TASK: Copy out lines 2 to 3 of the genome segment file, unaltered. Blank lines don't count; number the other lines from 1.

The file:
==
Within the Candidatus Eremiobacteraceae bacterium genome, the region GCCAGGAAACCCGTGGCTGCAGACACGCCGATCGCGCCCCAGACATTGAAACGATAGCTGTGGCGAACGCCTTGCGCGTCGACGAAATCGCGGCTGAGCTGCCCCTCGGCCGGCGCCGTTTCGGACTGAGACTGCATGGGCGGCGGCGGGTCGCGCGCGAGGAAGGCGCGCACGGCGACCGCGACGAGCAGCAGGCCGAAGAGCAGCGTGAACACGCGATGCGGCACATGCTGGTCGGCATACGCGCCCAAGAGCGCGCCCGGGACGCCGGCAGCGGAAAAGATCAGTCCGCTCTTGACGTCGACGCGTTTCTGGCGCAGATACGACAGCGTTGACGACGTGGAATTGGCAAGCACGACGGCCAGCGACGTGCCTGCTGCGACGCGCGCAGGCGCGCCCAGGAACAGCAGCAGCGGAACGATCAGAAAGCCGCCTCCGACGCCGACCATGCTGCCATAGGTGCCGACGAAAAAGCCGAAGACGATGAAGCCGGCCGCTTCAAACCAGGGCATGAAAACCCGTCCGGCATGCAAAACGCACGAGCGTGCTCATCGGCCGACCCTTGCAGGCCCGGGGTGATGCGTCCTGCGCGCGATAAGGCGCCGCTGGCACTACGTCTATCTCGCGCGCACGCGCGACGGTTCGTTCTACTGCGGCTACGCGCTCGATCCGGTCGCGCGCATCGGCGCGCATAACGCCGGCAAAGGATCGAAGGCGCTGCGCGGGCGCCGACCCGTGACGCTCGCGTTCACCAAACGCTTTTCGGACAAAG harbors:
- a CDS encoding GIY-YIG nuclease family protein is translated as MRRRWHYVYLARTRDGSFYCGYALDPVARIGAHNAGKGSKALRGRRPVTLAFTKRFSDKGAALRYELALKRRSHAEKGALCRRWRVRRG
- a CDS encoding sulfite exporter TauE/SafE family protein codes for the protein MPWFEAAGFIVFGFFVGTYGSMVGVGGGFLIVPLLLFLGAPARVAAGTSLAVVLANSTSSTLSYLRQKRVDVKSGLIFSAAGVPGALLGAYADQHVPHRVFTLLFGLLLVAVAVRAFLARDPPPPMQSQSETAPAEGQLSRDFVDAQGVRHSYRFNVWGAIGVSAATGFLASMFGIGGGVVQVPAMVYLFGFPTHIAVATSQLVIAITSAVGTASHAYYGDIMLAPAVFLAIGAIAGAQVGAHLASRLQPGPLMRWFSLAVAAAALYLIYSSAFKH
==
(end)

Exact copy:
- a CDS encoding GIY-YIG nuclease family protein is translated as MRRRWHYVYLARTRDGSFYCGYALDPVARIGAHNAGKGSKALRGRRPVTLAFTKRFSDKGAALRYELALKRRSHAEKGALCRRWRVRRG
- a CDS encoding sulfite exporter TauE/SafE family protein codes for the protein MPWFEAAGFIVFGFFVGTYGSMVGVGGGFLIVPLLLFLGAPARVAAGTSLAVVLANSTSSTLSYLRQKRVDVKSGLIFSAAGVPGALLGAYADQHVPHRVFTLLFGLLLVAVAVRAFLARDPPPPMQSQSETAPAEGQLSRDFVDAQGVRHSYRFNVWGAIGVSAATGFLASMFGIGGGVVQVPAMVYLFGFPTHIAVATSQLVIAITSAVGTASHAYYGDIMLAPAVFLAIGAIAGAQVGAHLASRLQPGPLMRWFSLAVAAAALYLIYSSAFKH